Disposing of waste ag plastics – everything from silage bags and bale net-wrap to baling twine and feed and fertilizer bags – has long been a source of frustration for hay growers and livestock producers like Bill Findley, Waynesburg, OH.
“When it comes to getting rid of the stuff, most farmers want to do the right thing for the environment,” says Findley. “But there just aren’t a lot of good options. You can haul it off to the landfill, but there’s a cost to that, and the landfills are filling up.
“Or you can burn it. But then you still end up with a big black blob of material that you have to do something with. It’s a headache and a tremendous waste of a usable resource.”
He’s hoping that a recycling program recently launched by Carroll County Farm Bureau leaders, which has expanded to five east-central Ohio counties, may offer a solution. The group has teamed up with Terrecon, a California-based manufacturer that uses recycled plastic material for making interlocking sidewalks.
Terrecon has agreed to arrange for and pick up the cost of hauling waste plastic from the Ohio counties to a plant in Indiana.
Findley, with Ken Grigsby, another Farm Bureau member, started looking into ways to tackle the problem about three years ago. “We checked out a lot of different processes, including a process that breaks down the plastic into its elements, oil and carbon,” says Findley, who serves as program point-person for the Farm Bureau group. “That seemed promising, but due to the transportation and collection-processing requirements, it didn’t meet our economic model.”
Figuring out collection and storage logistics has been the major challenge with the Terrecon project. To make the process relatively easy for cooperating farmers and others, county Farm Bureaus distribute large super-sack bags, measuring 36-42” on each side and around 58” deep. Each can hold at least 800 lbs of recyclable plastic.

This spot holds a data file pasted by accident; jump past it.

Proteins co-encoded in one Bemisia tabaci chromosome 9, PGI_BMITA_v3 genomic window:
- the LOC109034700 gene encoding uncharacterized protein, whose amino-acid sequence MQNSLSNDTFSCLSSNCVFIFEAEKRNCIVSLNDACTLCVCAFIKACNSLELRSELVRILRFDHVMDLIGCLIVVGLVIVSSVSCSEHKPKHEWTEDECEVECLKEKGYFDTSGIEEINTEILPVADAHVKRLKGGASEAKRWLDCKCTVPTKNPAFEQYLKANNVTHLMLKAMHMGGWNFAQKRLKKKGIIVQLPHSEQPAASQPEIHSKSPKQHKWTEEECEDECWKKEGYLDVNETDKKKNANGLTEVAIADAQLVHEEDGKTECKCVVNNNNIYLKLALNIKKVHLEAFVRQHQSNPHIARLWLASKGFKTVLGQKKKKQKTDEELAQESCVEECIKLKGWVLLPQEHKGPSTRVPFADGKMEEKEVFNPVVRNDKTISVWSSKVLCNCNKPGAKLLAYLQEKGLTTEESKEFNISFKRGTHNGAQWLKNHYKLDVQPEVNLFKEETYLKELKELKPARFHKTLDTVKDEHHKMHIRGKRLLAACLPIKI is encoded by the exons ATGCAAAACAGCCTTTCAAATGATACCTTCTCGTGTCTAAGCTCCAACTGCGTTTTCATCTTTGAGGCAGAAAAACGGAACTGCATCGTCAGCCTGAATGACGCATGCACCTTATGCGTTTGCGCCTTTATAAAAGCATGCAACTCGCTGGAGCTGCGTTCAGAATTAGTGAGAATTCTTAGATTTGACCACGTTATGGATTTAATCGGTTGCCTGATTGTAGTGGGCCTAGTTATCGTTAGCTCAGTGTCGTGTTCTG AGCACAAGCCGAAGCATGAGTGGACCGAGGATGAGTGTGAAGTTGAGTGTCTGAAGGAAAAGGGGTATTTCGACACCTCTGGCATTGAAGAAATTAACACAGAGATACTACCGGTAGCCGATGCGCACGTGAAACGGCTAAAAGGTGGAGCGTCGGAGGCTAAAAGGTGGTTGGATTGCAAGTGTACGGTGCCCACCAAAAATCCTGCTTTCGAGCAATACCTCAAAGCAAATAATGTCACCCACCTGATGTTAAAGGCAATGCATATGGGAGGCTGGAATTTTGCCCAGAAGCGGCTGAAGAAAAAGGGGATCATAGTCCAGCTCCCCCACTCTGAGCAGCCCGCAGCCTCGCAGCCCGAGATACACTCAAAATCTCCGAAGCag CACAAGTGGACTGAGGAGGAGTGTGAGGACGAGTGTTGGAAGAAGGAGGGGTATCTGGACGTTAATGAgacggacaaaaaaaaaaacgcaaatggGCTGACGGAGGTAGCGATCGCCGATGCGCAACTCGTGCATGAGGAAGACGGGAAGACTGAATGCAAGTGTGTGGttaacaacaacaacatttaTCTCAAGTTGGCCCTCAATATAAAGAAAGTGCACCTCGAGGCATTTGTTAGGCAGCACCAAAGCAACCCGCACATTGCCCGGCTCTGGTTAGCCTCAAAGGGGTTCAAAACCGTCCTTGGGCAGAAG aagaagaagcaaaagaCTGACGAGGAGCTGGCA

The bags can be hung on fence posts or barn walls, filled by hand and compacted with front-end loaders. Large, white plastics, used for silage bagging and baling wrapping, go into one bag. Smaller, colored materials; baling twine; feed bags; and net-wrap go into a different bag.
“The company makes both white and colored sidewalks, so they wanted it separated on the farm,” explains Findley.
Once bags are full, farmers are responsible for hauling them to collection points set up in the five counties. “You have to have the right spot for the collection,” he says.
“Right now, we’re working with farm supply and feed stores and implement dealerships. You need an area large enough to store a bunch of the super sacks and a parking lot big enough for a semi to come to a dock for the pick-up. And it helps to have a skid steer or fork lift on hand for loading up the truck.”
Findley and Grigsby’s goal is to eventually have two collection points in each county. “That seems to be about the right number to make the pick-up cost-effective.”
This summer, more than 100 super sacks were distributed to farmers and others in the five-county area. “We went to three county fairs to let people know about what we’re doing,” says Findley, adding that the local solid-waste district recently received grant funding that can be used for advertising to build more farmer awareness of the program.
“There was a lot of interest. Farmers like the idea of recycling this stuff so that someone else can get some use out of it.”
Filled super sacks trickled into existing collection points this past summer. Findley expects it will pick up this fall. “We figure that we’ll do most of the collections in the fall and winter when farmers are feeding their wrapped hay bales and bagged silage.
“It’s still in its infancy stages,” Findley says of the program. “But this is the best shot we’ve had in three years. We’re learning as we go along, but we are making progress.”
To contact Findley, call 330-866-3018. Grigsby can be reached at 330-735-2743.